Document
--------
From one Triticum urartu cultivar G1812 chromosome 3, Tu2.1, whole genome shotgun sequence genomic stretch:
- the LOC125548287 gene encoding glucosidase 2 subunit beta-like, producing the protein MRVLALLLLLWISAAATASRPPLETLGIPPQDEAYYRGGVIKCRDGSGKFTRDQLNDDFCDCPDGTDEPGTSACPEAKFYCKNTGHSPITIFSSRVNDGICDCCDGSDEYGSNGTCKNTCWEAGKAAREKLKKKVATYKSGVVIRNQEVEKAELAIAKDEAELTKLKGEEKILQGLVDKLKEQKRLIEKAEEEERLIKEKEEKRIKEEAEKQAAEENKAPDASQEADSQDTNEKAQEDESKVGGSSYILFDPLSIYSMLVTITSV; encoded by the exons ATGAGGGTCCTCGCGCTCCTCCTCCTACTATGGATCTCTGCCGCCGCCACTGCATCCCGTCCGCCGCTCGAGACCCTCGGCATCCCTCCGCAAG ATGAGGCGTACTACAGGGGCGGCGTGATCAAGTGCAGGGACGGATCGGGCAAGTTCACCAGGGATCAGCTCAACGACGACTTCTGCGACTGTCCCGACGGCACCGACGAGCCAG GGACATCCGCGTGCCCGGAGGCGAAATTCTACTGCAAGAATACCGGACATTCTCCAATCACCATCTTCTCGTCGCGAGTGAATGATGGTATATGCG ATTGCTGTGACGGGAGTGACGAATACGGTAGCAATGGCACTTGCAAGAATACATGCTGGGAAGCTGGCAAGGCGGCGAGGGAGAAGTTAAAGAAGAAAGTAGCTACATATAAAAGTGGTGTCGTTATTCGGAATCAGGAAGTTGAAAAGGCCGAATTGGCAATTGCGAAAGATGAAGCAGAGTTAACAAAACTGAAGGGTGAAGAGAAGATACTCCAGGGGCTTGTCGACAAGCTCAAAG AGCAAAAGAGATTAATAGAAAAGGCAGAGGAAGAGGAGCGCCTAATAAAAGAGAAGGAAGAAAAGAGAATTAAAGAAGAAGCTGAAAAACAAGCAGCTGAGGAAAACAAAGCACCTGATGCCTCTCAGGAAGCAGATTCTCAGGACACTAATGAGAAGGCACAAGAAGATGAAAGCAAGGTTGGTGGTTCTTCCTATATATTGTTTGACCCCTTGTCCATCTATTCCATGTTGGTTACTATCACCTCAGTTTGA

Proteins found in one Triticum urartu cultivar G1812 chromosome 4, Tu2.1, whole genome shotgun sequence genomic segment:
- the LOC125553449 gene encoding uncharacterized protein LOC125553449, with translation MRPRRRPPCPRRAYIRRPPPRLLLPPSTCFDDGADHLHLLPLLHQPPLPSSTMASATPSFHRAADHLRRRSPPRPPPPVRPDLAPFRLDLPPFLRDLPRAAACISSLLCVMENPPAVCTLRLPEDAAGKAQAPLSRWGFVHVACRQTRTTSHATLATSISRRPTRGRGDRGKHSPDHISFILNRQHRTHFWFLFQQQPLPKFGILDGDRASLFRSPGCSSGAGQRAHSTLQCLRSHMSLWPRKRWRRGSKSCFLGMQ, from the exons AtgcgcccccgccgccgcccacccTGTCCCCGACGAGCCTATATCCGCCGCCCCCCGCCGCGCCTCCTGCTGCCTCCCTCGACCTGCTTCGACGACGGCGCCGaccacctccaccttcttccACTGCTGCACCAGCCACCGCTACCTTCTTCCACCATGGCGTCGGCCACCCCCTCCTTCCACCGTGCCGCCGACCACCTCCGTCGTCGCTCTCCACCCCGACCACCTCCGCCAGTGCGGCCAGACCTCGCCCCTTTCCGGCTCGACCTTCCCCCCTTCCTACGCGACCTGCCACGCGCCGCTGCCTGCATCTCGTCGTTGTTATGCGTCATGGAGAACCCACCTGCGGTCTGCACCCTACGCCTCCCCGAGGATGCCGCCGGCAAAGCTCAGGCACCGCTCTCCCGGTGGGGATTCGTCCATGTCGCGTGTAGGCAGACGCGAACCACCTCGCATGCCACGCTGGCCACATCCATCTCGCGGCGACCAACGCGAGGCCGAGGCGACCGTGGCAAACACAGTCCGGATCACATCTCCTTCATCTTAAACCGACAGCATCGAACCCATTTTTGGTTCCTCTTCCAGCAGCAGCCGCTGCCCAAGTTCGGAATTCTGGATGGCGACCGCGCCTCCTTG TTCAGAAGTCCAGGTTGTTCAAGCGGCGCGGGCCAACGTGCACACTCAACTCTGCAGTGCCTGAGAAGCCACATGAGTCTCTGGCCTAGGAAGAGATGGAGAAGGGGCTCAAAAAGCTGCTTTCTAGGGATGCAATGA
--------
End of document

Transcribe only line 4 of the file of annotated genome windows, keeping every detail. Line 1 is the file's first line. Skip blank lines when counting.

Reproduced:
- the LOC125553449 gene encoding uncharacterized protein LOC125553449, with translation MRPRRRPPCPRRAYIRRPPPRLLLPPSTCFDDGADHLHLLPLLHQPPLPSSTMASATPSFHRAADHLRRRSPPRPPPPVRPDLAPFRLDLPPFLRDLPRAAACISSLLCVMENPPAVCTLRLPEDAAGKAQAPLSRWGFVHVACRQTRTTSHATLATSISRRPTRGRGDRGKHSPDHISFILNRQHRTHFWFLFQQQPLPKFGILDGDRASLFRSPGCSSGAGQRAHSTLQCLRSHMSLWPRKRWRRGSKSCFLGMQ, from the exons AtgcgcccccgccgccgcccacccTGTCCCCGACGAGCCTATATCCGCCGCCCCCCGCCGCGCCTCCTGCTGCCTCCCTCGACCTGCTTCGACGACGGCGCCGaccacctccaccttcttccACTGCTGCACCAGCCACCGCTACCTTCTTCCACCATGGCGTCGGCCACCCCCTCCTTCCACCGTGCCGCCGACCACCTCCGTCGTCGCTCTCCACCCCGACCACCTCCGCCAGTGCGGCCAGACCTCGCCCCTTTCCGGCTCGACCTTCCCCCCTTCCTACGCGACCTGCCACGCGCCGCTGCCTGCATCTCGTCGTTGTTATGCGTCATGGAGAACCCACCTGCGGTCTGCACCCTACGCCTCCCCGAGGATGCCGCCGGCAAAGCTCAGGCACCGCTCTCCCGGTGGGGATTCGTCCATGTCGCGTGTAGGCAGACGCGAACCACCTCGCATGCCACGCTGGCCACATCCATCTCGCGGCGACCAACGCGAGGCCGAGGCGACCGTGGCAAACACAGTCCGGATCACATCTCCTTCATCTTAAACCGACAGCATCGAACCCATTTTTGGTTCCTCTTCCAGCAGCAGCCGCTGCCCAAGTTCGGAATTCTGGATGGCGACCGCGCCTCCTTG TTCAGAAGTCCAGGTTGTTCAAGCGGCGCGGGCCAACGTGCACACTCAACTCTGCAGTGCCTGAGAAGCCACATGAGTCTCTGGCCTAGGAAGAGATGGAGAAGGGGCTCAAAAAGCTGCTTTCTAGGGATGCAATGA